The close of a presidential debate typically signals the queue for endless news anchors, pundits, and political commentators to deliver their analyses and takeaways. But when Tuesday night’s debate between Donald Trump and Joe Biden came to a close—which NBC’s Savannah Guthrie ventured must be “music to your ears”—many were simply in a state of shock. “I’m a bit at a loss here,” she continued, and for a moment all she could muster was that what we’d just witnessed was an “all time low in American politics.” “I’ve seen better-organized food fights at summer camp,” the Republic strategist Michael Steel said.
Between the constant misinformation and the shouting that made what policy talk there was indecipherable, there wasn’t much in the way of any real political substance to Tuesday night’s melee. And what there was of it was grim, like Trump refusing to denounce white supremacy when asked to do so directly. “I’m willing to do that,” Trump responded, then immediately countered with “almost everything I see is from the left wing, not from the right.” When Biden suggested he specifically denounce the Pride Boys, Trump essentially egged the extremist group on. “Proud Boys: Stand back and stand by,” he said. “Somebody’s got to do something about antifa and the left.” (He also wavered on the subject of climate change, which he said he only believed “to an extent.”)
Biden did his best to ignore Trump, whom he called “a racist,” “a fool,” and “the worst president America has ever had.” He instead looked directly at the camera to ask the audience questions like “How well are you doing?” when Trump boasted about the economy, and assert that “he’s not worried about you” when Trump defended the rallies he’s held against medical advice. He squeezed in a few zingers, like “shut up, man,” “keep yapping, man,” and “that was a productive segment, right?” But as could only be expected from a former reality TV star, many of the most regrettably memorable lines came from Trump, whose aim seemed to be interrupting Biden rather than making the case for himself.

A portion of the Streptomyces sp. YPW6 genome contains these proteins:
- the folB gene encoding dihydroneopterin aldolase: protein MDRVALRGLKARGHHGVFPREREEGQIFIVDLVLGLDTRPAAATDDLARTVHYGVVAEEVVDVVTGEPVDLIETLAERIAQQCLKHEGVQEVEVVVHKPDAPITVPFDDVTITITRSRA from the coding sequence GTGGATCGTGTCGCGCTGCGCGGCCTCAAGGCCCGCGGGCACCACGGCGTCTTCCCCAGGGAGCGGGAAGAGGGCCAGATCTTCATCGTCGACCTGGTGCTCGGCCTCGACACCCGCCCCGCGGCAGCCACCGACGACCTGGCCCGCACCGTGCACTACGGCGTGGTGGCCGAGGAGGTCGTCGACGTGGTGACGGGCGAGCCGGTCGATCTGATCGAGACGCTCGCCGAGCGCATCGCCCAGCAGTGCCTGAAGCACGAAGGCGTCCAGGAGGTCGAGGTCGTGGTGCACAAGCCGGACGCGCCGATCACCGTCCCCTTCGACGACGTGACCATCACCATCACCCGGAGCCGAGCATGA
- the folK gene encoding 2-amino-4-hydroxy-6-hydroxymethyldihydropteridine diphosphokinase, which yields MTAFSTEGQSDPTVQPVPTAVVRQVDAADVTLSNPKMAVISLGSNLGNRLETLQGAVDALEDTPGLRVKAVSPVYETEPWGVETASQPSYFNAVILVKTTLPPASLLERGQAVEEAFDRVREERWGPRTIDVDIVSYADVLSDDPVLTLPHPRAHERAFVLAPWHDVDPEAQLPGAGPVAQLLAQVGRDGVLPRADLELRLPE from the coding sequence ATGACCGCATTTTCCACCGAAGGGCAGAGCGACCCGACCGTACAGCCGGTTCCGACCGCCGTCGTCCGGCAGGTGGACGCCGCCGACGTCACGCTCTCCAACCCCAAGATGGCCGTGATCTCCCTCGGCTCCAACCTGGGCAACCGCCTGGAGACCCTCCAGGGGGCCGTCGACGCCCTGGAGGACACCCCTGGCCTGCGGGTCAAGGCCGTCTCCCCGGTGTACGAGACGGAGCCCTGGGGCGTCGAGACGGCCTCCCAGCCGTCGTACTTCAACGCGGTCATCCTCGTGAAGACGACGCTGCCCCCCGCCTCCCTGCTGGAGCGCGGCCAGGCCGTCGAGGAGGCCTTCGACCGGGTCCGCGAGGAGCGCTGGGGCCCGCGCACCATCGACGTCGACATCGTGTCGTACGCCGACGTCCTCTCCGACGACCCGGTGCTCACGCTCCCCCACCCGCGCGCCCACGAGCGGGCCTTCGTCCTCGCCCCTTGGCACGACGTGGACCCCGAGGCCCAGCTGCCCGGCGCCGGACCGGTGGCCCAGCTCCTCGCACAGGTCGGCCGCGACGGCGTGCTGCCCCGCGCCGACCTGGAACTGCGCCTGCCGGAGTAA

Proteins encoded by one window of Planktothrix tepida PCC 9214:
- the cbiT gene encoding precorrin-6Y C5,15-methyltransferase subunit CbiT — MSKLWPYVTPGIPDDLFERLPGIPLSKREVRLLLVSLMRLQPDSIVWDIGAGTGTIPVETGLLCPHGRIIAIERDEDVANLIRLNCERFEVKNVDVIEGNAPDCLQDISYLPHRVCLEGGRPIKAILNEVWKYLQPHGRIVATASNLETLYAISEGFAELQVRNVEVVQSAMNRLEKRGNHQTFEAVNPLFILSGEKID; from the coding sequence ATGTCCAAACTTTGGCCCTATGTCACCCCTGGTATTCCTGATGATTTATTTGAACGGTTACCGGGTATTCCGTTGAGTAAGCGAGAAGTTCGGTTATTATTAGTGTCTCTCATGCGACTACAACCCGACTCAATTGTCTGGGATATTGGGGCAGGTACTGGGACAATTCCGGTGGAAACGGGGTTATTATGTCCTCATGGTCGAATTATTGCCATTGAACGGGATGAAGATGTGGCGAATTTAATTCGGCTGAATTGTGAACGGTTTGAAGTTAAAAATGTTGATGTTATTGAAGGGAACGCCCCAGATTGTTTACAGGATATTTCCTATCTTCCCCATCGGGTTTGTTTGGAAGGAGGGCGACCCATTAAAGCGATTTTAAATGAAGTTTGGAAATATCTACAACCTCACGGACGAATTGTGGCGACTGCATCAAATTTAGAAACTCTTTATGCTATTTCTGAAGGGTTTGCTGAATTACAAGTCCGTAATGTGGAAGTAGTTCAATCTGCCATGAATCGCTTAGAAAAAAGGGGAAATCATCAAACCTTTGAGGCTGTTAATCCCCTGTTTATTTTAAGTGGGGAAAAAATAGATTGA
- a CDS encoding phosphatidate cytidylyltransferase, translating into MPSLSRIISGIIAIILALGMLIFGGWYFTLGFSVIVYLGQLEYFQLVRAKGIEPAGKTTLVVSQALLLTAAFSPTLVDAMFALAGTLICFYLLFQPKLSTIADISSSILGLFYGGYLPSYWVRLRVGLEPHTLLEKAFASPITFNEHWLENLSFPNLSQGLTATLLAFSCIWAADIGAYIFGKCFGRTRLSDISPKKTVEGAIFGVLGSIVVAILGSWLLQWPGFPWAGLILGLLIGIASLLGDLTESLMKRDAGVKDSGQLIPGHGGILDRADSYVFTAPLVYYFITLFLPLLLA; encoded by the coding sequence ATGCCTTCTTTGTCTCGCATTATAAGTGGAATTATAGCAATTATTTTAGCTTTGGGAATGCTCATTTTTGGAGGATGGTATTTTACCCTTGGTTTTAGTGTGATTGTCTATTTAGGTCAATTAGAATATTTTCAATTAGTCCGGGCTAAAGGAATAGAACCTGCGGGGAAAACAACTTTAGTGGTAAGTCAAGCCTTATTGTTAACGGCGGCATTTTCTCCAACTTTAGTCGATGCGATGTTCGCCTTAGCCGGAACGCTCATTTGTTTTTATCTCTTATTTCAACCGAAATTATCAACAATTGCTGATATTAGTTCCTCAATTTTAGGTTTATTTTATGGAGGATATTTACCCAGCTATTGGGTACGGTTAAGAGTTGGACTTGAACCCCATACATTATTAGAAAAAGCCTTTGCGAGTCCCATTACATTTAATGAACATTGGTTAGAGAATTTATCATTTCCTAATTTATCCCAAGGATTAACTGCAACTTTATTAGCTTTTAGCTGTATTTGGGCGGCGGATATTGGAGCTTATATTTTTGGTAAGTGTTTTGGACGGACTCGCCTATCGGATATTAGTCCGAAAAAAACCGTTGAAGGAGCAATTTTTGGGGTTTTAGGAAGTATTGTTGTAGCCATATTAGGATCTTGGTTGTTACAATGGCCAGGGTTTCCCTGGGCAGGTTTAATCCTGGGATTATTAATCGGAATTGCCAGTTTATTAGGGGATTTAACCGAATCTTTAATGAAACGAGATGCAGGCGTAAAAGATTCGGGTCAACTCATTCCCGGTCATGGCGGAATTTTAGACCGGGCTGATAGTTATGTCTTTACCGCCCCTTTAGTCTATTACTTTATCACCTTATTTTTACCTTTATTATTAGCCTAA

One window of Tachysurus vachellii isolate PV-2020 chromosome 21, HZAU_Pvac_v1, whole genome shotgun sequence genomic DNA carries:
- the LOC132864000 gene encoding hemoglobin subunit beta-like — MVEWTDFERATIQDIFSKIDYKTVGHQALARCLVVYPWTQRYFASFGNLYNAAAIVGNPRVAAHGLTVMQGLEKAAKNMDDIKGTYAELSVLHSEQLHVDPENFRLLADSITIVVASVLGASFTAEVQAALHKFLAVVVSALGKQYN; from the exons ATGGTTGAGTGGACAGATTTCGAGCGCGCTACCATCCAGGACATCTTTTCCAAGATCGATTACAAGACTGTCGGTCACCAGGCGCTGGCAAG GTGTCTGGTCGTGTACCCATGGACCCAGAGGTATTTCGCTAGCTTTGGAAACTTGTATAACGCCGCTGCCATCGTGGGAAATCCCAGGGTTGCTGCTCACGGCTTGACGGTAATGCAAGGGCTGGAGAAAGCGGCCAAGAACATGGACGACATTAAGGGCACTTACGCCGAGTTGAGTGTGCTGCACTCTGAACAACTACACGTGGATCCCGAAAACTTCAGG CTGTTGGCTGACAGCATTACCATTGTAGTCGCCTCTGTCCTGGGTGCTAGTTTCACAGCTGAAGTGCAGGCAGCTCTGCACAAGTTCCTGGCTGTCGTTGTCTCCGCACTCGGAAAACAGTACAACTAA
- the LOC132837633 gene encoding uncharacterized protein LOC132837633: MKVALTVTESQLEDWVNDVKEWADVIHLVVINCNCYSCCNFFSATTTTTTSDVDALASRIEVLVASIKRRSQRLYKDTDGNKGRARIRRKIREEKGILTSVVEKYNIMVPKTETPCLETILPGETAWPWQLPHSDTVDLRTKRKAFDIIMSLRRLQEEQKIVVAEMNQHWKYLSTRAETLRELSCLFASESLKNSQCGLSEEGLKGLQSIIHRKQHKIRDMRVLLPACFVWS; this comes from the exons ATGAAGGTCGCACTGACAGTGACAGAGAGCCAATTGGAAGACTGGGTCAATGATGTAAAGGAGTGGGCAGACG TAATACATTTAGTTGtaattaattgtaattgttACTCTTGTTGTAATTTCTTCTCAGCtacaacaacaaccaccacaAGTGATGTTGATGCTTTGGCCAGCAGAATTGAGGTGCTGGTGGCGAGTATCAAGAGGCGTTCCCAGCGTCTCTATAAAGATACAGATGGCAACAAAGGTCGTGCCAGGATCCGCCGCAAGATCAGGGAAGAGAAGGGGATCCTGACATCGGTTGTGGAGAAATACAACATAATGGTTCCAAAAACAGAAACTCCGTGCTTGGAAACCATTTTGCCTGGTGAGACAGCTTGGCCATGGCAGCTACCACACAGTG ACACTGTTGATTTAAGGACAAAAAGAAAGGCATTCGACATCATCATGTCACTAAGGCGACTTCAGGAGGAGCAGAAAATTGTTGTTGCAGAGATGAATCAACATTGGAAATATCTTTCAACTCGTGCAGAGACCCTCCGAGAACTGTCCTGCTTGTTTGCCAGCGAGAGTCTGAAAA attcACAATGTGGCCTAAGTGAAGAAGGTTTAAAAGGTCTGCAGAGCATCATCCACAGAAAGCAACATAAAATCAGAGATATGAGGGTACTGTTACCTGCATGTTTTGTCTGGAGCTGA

It didn’t help that the moderator, Fox News’s Chris Wallace, either couldn’t get a word in or only added to the chaos. Trump readily admitted that Wallace was in his line of fire, too: “I guess I’m debating you, not him,” he said. Wallace, for his part, asked Trump if he wanted to switch seats.
It’s unclear who exactly the debate was for. Certainly not undecided voters, though perhaps Trump supporters taking it all in with delight. On Twitter, some offered alternatives as what the “presidential debate” really was.
But for the most part, many of the Twitter users brave enough to tune in simply commiserated over their misery. Creativity often thrives in times of crisis, and their commentary might be the best bet for making it through the two presidential debates to come.